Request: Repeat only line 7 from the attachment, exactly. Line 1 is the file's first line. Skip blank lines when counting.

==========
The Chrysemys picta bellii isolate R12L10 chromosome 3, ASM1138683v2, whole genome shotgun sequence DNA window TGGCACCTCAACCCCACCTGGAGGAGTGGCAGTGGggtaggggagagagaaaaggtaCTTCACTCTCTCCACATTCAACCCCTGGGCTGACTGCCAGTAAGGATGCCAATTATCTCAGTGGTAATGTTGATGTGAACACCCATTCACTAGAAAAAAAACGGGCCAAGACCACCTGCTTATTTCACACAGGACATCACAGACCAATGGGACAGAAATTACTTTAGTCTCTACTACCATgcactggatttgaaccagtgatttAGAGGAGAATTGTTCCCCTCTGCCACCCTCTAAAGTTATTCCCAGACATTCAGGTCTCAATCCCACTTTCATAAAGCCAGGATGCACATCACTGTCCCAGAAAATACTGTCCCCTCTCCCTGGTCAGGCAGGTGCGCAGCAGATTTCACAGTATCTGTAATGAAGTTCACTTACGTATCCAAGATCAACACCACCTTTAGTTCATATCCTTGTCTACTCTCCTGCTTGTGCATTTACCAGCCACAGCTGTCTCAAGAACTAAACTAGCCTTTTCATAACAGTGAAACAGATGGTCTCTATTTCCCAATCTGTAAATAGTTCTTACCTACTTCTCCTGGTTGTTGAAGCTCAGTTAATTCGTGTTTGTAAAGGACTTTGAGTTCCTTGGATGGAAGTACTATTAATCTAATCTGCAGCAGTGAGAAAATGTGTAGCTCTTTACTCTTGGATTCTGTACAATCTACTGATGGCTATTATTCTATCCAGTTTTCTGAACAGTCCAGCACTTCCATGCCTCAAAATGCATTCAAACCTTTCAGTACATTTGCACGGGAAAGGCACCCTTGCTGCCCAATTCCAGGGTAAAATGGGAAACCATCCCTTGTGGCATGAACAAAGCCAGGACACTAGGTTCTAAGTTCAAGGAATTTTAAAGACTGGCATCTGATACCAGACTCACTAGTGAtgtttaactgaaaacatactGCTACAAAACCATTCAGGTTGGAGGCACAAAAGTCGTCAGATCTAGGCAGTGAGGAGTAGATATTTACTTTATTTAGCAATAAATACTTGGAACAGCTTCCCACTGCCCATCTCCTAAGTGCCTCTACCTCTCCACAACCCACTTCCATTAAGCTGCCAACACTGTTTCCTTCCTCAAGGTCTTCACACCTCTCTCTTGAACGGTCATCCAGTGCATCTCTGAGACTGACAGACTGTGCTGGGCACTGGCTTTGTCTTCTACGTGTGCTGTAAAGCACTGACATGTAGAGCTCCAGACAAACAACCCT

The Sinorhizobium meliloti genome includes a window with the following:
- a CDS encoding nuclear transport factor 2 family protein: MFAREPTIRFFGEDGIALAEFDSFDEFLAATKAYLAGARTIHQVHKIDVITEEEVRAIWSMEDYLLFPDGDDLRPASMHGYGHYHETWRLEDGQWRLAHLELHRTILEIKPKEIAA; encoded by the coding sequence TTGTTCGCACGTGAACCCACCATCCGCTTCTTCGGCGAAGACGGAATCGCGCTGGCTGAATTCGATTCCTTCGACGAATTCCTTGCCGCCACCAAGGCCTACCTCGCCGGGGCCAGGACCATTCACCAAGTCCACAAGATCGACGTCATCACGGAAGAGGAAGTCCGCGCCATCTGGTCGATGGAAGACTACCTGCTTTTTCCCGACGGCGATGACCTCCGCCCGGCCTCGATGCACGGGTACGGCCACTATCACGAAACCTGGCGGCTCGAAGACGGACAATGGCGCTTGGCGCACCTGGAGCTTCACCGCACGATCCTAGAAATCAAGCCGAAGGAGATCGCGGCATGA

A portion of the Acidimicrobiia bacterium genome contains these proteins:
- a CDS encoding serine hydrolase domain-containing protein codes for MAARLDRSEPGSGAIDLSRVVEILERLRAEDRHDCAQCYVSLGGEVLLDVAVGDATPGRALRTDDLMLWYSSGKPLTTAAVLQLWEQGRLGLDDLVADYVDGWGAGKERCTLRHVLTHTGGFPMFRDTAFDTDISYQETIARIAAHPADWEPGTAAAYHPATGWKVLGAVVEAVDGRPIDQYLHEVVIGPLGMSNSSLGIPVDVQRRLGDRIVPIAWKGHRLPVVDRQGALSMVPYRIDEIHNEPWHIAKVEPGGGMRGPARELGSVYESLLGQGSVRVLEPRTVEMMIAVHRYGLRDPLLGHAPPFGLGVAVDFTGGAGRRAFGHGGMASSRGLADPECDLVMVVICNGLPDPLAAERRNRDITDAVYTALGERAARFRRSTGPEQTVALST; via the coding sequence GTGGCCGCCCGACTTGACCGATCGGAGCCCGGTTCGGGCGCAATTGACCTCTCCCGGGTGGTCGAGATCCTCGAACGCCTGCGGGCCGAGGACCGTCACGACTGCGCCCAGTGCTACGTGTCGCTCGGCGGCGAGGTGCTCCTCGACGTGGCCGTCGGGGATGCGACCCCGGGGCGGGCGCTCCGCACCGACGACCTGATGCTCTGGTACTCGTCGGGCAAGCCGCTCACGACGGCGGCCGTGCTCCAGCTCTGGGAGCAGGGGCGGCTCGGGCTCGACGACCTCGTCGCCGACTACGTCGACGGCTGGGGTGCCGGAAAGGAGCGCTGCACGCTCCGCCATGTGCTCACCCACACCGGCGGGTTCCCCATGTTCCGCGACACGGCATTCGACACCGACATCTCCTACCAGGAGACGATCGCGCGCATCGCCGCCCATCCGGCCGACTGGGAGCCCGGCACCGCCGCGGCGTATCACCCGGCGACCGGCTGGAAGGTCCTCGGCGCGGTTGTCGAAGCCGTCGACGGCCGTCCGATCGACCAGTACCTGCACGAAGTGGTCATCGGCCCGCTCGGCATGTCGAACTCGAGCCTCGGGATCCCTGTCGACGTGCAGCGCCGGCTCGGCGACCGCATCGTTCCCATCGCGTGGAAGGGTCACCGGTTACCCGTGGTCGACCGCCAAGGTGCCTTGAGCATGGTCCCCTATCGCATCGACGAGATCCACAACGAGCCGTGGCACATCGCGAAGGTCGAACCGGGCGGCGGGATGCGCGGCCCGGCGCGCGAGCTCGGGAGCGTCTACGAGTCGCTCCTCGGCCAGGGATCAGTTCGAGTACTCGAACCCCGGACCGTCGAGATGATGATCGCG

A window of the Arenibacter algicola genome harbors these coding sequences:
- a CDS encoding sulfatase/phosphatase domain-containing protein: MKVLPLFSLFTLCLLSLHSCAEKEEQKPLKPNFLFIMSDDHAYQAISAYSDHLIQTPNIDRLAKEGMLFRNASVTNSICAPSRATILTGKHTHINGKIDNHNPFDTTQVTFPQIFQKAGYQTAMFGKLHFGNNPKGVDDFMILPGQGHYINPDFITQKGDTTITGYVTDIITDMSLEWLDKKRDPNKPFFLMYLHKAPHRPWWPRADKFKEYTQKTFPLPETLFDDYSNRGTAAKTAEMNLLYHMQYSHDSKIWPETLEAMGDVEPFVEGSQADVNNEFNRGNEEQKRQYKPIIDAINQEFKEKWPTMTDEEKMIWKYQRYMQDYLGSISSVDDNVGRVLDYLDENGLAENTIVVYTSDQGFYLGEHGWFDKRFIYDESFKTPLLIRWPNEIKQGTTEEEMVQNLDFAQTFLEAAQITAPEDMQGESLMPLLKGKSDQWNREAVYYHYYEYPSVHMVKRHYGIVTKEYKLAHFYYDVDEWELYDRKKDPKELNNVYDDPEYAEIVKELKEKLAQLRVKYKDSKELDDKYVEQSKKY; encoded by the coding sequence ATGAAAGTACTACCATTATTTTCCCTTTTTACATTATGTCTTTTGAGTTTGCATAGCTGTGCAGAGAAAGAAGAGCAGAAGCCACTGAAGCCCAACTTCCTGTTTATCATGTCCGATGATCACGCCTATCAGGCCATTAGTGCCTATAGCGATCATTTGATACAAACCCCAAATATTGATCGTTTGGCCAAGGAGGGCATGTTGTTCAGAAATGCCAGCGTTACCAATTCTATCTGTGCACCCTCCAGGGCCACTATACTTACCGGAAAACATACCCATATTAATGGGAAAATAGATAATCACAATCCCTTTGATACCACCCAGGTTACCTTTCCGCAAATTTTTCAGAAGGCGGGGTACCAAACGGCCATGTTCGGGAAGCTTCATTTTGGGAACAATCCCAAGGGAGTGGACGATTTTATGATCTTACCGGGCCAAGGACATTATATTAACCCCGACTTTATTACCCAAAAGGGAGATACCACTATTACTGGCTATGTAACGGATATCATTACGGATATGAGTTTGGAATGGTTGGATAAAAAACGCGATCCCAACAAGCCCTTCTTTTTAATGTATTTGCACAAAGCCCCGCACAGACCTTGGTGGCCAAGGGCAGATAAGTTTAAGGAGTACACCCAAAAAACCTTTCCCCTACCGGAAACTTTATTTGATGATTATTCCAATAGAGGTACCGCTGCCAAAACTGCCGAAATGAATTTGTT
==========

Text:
- a CDS encoding sulfatase/phosphatase domain-containing protein: MKVLPLFSLFTLCLLSLHSCAEKEEQKPLKPNFLFIMSDDHAYQAISAYSDHLIQTPNIDRLAKEGMLFRNASVTNSICAPSRATILTGKHTHINGKIDNHNPFDTTQVTFPQIFQKAGYQTAMFGKLHFGNNPKGVDDFMILPGQGHYINPDFITQKGDTTITGYVTDIITDMSLEWLDKKRDPNKPFFLMYLHKAPHRPWWPRADKFKEYTQKTFPLPETLFDDYSNRGTAAKTAEMNLLYHMQYSHDSKIWPETLEAMGDVEPFVEGSQADVNNEFNRGNEEQKRQYKPIIDAINQEFKEKWPTMTDEEKMIWKYQRYMQDYLGSISSVDDNVGRVLDYLDENGLAENTIVVYTSDQGFYLGEHGWFDKRFIYDESFKTPLLIRWPNEIKQGTTEEEMVQNLDFAQTFLEAAQITAPEDMQGESLMPLLKGKSDQWNREAVYYHYYEYPSVHMVKRHYGIVTKEYKLAHFYYDVDEWELYDRKKDPKELNNVYDDPEYAEIVKELKEKLAQLRVKYKDSKELDDKYVEQSKKY; encoded by the coding sequence ATGAAAGTACTACCATTATTTTCCCTTTTTACATTATGTCTTTTGAGTTTGCATAGCTGTGCAGAGAAAGAAGAGCAGAAGCCACTGAAGCCCAACTTCCTGTTTATCATGTCCGATGATCACGCCTATCAGGCCATTAGTGCCTATAGCGATCATTTGATACAAACCCCAAATATTGATCGTTTGGCCAAGGAGGGCATGTTGTTCAGAAATGCCAGCGTTACCAATTCTATCTGTGCACCCTCCAGGGCCACTATACTTACCGGAAAACATACCCATATTAATGGGAAAATAGATAATCACAATCCCTTTGATACCACCCAGGTTACCTTTCCGCAAATTTTTCAGAAGGCGGGGTACCAAACGGCCATGTTCGGGAAGCTTCATTTTGGGAACAATCCCAAGGGAGTGGACGATTTTATGATCTTACCGGGCCAAGGACATTATATTAACCCCGACTTTATTACCCAAAAGGGAGATACCACTATTACTGGCTATGTAACGGATATCATTACGGATATGAGTTTGGAATGGTTGGATAAAAAACGCGATCCCAACAAGCCCTTCTTTTTAATGTATTTGCACAAAGCCCCGCACAGACCTTGGTGGCCAAGGGCAGATAAGTTTAAGGAGTACACCCAAAAAACCTTTCCCCTACCGGAAACTTTATTTGATGATTATTCCAATAGAGGTACCGCTGCCAAAACTGCCGAAATGAATTTGTT